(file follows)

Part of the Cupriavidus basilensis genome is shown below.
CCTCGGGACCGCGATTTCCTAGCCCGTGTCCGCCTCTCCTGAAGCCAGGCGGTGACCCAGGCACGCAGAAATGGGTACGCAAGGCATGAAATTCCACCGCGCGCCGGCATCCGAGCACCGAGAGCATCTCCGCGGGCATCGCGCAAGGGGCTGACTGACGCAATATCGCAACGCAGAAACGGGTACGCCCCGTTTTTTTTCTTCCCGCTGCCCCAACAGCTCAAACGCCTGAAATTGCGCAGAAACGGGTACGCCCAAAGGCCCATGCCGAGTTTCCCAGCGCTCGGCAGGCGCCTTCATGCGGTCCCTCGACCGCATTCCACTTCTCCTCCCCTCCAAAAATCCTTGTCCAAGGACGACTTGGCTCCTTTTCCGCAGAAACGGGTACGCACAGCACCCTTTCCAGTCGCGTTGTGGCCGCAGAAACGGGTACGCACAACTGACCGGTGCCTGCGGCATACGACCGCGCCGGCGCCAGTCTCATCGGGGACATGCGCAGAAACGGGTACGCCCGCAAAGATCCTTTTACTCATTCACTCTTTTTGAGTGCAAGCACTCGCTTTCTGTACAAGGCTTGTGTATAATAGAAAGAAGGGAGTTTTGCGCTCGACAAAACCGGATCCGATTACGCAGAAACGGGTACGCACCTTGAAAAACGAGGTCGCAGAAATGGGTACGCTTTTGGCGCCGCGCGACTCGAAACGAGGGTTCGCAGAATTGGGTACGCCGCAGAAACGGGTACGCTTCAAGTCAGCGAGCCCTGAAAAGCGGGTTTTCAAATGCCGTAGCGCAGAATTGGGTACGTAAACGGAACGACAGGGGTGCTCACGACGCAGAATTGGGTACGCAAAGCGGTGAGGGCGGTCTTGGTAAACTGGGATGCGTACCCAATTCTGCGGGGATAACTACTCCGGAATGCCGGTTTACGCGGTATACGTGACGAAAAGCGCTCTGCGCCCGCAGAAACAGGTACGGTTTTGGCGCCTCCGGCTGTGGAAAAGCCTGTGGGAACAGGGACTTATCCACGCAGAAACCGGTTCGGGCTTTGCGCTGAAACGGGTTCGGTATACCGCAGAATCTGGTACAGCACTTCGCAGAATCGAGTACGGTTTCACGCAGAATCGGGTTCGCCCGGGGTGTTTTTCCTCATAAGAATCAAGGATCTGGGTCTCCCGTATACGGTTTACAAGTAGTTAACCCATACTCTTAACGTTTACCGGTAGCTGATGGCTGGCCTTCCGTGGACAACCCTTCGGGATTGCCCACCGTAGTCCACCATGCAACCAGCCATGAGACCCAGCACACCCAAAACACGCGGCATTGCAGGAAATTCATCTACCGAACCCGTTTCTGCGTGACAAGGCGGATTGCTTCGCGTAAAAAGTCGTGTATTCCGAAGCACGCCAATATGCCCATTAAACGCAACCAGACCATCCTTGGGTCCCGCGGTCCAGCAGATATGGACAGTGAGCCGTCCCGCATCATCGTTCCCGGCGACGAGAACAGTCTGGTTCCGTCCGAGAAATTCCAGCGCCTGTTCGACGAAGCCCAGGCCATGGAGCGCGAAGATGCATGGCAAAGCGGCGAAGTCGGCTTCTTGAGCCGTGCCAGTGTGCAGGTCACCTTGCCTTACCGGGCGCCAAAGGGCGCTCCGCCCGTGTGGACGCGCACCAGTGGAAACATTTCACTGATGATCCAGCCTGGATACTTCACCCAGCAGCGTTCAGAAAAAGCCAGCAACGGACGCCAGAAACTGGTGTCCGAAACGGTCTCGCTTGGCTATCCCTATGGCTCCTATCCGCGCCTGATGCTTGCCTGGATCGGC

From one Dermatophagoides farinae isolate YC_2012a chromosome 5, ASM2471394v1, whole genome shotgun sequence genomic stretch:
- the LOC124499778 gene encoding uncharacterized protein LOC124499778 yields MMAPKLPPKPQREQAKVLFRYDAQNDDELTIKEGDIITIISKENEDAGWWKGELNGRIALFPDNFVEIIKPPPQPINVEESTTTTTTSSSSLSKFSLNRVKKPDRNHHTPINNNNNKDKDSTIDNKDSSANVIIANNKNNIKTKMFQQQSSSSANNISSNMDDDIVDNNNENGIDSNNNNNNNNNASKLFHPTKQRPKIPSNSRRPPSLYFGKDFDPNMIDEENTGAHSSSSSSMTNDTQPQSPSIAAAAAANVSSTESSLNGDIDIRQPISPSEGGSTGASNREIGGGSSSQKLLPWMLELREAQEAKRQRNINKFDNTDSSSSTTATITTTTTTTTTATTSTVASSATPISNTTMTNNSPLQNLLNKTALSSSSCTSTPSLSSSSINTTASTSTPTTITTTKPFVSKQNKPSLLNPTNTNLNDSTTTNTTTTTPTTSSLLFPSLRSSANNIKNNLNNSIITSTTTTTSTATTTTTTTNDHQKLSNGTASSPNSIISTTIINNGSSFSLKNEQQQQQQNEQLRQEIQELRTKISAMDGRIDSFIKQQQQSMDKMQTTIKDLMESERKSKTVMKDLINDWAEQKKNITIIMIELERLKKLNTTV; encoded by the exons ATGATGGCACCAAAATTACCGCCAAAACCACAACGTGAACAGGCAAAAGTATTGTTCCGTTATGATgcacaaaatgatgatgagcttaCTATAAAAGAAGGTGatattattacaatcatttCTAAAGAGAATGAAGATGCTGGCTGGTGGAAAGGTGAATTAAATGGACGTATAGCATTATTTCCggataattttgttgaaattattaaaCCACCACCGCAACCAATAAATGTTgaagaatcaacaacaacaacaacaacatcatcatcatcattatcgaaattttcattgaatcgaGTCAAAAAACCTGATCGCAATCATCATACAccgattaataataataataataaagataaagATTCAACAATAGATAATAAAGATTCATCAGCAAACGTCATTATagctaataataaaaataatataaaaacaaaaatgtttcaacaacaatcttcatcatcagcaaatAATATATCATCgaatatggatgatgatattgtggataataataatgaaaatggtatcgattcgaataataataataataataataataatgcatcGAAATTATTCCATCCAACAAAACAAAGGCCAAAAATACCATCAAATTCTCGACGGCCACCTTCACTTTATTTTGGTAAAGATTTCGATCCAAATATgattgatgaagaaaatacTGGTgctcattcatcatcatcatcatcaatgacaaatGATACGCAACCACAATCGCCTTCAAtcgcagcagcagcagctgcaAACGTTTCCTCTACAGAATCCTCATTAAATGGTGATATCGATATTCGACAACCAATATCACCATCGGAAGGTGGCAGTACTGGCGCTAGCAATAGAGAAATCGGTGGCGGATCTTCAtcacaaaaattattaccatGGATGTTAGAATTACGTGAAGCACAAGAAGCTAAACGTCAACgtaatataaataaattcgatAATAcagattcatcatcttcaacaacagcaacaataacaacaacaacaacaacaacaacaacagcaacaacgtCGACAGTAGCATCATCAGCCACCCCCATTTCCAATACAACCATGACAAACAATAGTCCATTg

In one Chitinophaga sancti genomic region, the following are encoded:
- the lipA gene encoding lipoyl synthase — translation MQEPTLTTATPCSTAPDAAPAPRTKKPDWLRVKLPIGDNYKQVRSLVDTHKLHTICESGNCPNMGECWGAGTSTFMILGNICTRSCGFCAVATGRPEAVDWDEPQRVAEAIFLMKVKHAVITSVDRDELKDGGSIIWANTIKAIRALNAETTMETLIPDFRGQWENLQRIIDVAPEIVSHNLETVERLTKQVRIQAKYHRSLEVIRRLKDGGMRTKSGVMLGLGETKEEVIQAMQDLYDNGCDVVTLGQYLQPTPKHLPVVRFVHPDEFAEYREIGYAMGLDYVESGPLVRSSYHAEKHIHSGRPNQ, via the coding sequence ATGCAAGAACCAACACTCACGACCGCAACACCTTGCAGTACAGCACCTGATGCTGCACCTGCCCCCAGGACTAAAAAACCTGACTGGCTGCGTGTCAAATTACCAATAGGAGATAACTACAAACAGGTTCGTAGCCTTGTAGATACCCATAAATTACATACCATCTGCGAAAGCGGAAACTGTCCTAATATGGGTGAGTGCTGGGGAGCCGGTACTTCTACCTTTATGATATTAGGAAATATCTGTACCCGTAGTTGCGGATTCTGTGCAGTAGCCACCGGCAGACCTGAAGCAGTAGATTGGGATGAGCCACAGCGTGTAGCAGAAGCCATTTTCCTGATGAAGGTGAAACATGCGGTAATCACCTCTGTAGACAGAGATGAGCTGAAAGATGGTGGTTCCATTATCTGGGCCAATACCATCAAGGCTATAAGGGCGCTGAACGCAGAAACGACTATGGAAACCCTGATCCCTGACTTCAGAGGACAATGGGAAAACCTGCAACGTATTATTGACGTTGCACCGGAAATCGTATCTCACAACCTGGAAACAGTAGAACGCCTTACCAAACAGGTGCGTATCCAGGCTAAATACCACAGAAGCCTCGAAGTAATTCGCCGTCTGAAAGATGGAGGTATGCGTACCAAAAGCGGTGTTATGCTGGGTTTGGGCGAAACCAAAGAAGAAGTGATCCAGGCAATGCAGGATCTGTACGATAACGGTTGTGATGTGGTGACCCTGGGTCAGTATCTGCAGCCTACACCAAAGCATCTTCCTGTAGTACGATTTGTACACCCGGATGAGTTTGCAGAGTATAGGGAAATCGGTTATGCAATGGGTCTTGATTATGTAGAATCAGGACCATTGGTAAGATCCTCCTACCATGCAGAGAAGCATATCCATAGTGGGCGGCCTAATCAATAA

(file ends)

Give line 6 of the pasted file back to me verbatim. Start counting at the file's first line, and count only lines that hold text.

- the lipA gene encoding lipoyl synthase — translation MQEPTLTTATPCSTAPDAAPAPRTKKPDWLRVKLPIGDNYKQVRSLVDTHKLHTICESGNCPNMGECWGAGTSTFMILGNICTRSCGFCAVATGRPEAVDWDEPQRVAEAIFLMKVKHAVITSVDRDELKDGGSIIWANTIKAIRALNAETTMETLIPDFRGQWENLQRIIDVAPEIVSHNLETVERLTKQVRIQAKYHRSLEVIRRLKDGGMRTKSGVMLGLGETKEEVIQAMQDLYDNGCDVVTLGQYLQPTPKHLPVVRFVHPDEFAEYREIGYAMGLDYVESGPLVRSSYHAEKHIHSGRPNQ, via the coding sequence ATGCAAGAACCAACACTCACGACCGCAACACCTTGCAGTACAGCACCTGATGCTGCACCTGCCCCCAGGACTAAAAAACCTGACTGGCTGCGTGTCAAATTACCAATAGGAGATAACTACAAACAGGTTCGTAGCCTTGTAGATACCCATAAATTACATACCATCTGCGAAAGCGGAAACTGTCCTAATATGGGTGAGTGCTGGGGAGCCGGTACTTCTACCTTTATGATATTAGGAAATATCTGTACCCGTAGTTGCGGATTCTGTGCAGTAGCCACCGGCAGACCTGAAGCAGTAGATTGGGATGAGCCACAGCGTGTAGCAGAAGCCATTTTCCTGATGAAGGTGAAACATGCGGTAATCACCTCTGTAGACAGAGATGAGCTGAAAGATGGTGGTTCCATTATCTGGGCCAATACCATCAAGGCTATAAGGGCGCTGAACGCAGAAACGACTATGGAAACCCTGATCCCTGACTTCAGAGGACAATGGGAAAACCTGCAACGTATTATTGACGTTGCACCGGAAATCGTATCTCACAACCTGGAAACAGTAGAACGCCTTACCAAACAGGTGCGTATCCAGGCTAAATACCACAGAAGCCTCGAAGTAATTCGCCGTCTGAAAGATGGAGGTATGCGTACCAAAAGCGGTGTTATGCTGGGTTTGGGCGAAACCAAAGAAGAAGTGATCCAGGCAATGCAGGATCTGTACGATAACGGTTGTGATGTGGTGACCCTGGGTCAGTATCTGCAGCCTACACCAAAGCATCTTCCTGTAGTACGATTTGTACACCCGGATGAGTTTGCAGAGTATAGGGAAATCGGTTATGCAATGGGTCTTGATTATGTAGAATCAGGACCATTGGTAAGATCCTCCTACCATGCAGAGAAGCATATCCATAGTGGGCGGCCTAATCAATAA